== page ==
New Longview Developments Feature Concrete Block Construction | Local

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After a year of apartment living, Monica Hunt is reveling in the quiet space she has found in the duplex she recently moved into in central Longview.

She moved to Longview with her job at Christus Good Shepherd Medical Center about a year ago and found living in an apartment to be a noisy experience. Then she heard about Coral.

This is the name Arun Srinivasan gave to a construction method he brings to Longview for residential construction, using concrete blocks. He started with two duplexes he built in the center of Longview. Hunt was excited when she saw them.

“I never hear (my neighbors),” she said, winking at the 8-inch concrete block walls that eliminate noise and also help insulate the home. She said she had trouble getting the duplex to a comfortable temperature at first, but she was trying too hard to adjust the thermostat.

“Leave it on 70 and you’re good,” she recalled Srinivasan telling her. She thought he was right.

Both the exterior and interior are sleek and modern, with an open kitchen with stainless steel appliances and polished concrete floors.

Srinivasan, owner of Arman Solutions and Akron Consulting, is a civil engineer by profession. He also designed businesses and homes. He and his family have been at Longview for 14 years.

“For me, it’s always a moment of anxiety every time the tornado siren goes off,” he said, expressing concern about the ability of some traditional building methods to withstand damaging winds. of a tornado. “As an engineer, to do nothing about it – I kind of feel like we’re not doing the right thing for the community.”

Concrete blocks can withstand stronger winds than typical construction, he said, although they are not 100% tornado proof.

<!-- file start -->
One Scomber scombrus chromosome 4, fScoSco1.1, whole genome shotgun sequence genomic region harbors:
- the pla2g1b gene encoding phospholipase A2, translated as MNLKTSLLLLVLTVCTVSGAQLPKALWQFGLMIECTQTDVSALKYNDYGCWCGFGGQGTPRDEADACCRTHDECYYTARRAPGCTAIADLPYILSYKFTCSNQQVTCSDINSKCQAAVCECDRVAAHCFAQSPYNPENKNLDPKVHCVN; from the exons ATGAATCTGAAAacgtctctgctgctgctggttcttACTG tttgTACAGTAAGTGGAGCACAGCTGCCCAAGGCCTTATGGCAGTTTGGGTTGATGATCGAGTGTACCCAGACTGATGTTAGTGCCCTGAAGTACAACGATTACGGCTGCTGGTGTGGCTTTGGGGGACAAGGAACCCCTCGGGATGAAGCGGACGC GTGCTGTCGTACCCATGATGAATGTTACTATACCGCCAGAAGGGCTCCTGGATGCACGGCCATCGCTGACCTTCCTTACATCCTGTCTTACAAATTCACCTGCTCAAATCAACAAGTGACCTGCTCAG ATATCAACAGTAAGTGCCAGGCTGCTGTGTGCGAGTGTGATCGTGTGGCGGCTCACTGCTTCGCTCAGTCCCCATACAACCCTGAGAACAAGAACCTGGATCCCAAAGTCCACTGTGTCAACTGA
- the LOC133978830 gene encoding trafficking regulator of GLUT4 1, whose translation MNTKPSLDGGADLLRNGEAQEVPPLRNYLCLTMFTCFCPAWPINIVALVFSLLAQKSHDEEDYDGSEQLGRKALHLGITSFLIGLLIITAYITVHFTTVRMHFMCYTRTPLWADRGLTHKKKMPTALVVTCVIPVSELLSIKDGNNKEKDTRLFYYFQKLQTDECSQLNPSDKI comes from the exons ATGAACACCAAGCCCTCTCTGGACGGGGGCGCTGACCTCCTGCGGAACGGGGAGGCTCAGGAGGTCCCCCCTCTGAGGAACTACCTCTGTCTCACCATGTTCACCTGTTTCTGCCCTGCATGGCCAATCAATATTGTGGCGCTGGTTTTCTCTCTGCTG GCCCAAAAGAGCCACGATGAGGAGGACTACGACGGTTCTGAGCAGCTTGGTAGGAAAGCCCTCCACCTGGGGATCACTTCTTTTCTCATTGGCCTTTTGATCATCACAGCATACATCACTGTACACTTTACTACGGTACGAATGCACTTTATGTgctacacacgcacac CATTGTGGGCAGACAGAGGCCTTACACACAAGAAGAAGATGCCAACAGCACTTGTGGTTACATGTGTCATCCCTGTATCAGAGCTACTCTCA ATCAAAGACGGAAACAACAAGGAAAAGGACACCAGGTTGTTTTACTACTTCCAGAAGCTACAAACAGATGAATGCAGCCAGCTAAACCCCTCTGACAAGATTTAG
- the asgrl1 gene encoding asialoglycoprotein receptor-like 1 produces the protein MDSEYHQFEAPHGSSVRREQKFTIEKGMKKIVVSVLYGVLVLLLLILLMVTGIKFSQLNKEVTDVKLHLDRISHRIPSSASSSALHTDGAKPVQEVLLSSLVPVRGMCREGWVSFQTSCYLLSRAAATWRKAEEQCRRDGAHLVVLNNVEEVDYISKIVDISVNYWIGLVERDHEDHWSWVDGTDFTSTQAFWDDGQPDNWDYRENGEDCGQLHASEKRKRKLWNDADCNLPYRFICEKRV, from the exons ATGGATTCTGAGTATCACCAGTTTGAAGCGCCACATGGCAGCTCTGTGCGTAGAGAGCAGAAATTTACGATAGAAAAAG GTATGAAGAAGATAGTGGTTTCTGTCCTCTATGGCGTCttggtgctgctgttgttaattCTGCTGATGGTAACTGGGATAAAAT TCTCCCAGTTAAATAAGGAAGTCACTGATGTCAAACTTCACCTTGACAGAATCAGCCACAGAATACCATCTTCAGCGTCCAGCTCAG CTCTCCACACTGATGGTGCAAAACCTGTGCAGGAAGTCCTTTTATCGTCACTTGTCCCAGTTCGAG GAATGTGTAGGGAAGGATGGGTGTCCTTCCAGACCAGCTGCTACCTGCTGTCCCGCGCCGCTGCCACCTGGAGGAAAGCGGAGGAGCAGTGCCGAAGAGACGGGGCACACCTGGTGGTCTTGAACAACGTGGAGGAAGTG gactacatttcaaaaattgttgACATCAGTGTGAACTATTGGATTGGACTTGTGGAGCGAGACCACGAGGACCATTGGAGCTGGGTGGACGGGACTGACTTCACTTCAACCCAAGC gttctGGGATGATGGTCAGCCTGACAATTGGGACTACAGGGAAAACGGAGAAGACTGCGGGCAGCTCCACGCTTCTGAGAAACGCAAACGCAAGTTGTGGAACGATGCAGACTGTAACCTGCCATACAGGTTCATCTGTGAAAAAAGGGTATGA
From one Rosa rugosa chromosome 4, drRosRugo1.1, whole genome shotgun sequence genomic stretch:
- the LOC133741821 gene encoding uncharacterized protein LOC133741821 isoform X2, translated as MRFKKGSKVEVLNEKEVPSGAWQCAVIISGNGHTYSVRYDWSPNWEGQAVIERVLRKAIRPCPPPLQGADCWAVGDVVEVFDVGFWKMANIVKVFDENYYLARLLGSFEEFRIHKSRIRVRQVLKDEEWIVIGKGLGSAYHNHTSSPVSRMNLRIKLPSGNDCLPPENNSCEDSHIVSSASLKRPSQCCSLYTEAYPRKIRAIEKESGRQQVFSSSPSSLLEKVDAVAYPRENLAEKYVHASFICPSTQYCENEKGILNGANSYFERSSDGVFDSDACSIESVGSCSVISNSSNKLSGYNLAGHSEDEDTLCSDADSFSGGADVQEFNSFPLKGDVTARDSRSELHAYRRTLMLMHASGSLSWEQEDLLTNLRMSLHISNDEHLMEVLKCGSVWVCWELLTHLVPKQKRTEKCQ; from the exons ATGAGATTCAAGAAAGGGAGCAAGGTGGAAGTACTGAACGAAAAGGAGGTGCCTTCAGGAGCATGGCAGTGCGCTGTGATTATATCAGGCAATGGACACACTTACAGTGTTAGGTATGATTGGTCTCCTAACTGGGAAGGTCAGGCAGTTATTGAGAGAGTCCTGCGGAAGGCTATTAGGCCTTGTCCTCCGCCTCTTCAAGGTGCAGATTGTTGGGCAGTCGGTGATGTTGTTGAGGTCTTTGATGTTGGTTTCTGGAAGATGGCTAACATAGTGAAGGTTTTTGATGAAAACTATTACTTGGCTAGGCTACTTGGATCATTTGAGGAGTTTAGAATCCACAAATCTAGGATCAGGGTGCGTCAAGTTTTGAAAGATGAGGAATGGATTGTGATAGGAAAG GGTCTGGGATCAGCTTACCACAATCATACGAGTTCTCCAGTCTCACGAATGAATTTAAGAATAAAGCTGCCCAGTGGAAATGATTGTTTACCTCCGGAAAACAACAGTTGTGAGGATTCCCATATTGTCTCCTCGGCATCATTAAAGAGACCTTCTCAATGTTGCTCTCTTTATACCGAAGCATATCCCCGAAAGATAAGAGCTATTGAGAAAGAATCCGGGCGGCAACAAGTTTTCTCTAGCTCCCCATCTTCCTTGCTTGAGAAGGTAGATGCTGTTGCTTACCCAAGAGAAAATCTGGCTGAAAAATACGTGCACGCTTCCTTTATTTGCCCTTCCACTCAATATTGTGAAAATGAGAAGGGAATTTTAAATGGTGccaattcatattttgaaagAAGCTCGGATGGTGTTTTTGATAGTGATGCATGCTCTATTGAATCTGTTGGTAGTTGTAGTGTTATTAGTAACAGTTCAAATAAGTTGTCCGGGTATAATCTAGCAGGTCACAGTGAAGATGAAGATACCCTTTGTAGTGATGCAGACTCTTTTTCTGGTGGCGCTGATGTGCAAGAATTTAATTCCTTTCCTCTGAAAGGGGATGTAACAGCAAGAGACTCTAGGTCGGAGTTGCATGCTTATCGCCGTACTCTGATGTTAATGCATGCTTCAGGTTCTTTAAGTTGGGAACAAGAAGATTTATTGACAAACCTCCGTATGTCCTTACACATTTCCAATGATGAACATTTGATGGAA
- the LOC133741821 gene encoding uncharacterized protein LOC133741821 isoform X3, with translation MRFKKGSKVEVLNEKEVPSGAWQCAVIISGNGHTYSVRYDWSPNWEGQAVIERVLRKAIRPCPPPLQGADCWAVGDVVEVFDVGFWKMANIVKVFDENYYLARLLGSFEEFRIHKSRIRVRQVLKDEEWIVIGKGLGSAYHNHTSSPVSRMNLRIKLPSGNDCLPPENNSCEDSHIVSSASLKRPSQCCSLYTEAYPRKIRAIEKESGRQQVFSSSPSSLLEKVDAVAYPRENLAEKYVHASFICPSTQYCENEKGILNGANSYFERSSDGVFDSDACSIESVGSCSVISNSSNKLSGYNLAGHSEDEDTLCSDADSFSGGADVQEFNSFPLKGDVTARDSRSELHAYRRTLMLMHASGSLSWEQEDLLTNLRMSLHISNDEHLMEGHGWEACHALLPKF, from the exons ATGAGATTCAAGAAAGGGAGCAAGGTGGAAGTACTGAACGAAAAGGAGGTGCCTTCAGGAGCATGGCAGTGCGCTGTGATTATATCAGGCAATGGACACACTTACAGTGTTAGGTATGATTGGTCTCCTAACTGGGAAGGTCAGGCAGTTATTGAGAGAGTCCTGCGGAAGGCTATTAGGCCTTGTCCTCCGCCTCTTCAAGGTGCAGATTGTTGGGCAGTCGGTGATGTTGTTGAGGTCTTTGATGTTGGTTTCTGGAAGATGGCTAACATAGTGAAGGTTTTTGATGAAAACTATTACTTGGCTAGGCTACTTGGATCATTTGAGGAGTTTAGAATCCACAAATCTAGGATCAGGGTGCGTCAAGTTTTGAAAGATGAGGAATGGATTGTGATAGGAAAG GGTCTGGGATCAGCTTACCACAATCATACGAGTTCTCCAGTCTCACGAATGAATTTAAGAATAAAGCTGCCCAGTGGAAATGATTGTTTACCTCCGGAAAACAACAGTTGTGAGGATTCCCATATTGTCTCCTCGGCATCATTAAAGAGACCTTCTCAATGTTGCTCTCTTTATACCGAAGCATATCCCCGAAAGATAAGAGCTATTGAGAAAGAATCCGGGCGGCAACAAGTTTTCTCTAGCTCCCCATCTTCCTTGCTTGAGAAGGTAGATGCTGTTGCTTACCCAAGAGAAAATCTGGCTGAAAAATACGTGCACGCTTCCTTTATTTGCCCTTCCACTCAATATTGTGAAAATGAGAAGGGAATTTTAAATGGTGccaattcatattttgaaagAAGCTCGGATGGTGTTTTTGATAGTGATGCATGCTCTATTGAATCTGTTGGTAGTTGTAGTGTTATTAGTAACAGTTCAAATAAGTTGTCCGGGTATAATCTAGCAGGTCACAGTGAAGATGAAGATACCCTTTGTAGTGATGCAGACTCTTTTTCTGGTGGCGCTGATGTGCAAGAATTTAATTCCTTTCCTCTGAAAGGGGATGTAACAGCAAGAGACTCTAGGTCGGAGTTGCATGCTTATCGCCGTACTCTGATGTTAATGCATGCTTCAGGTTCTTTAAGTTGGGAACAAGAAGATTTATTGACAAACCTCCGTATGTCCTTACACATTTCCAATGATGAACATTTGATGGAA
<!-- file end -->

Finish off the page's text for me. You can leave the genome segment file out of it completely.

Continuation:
“Mother Nature is stronger than me,” he said. “At least it’s a first step towards something.”

Coral is one of his “favorite projects” that he says he’s been trying to conceptualize for some time. In addition to the two duplexes, he is building a 26-home development, called Alpine Gardens, using the same style of concrete block construction. Infrastructure has been installed and house building begins in the development of the Alpine and Tryon roads.

He also describes this style of construction as “durable”, low maintenance and energy efficient. Mold, mildew and termites are not a problem in these types of homes, he said.

This type of construction is not new, he says. Big box stores such as Walmart and Sam’s have long used this method of construction, and some of the commercial projects he has designed in this area have also been, including the Scotties 2.0 Gas Station and Convenience Store and Sunset Farms and the meat processing plant north of Longview. .

He left India for the United States 21 years ago to attend university. Block houses are common in India, he said.

“But what we lack is what we have in product development in this country,” he said, pointing to waterproofing, insulation and central heating and air developments that are available here. “I feel like it’s a good mix of both worlds.”

Alpine Gardens homes are up to 1,500 square feet – 1,800 square feet when garages are included. Six floor plans are available. Srinivasan said the houses are “affordable”, with prices starting at $250,000.

“Our ultimate challenge would be how people perceive these homes and how they accept them as part of their way of life,” he said. “That’s going to be the big challenge that we’re trying to overcome.”

For more information, visit liveincoral.com.

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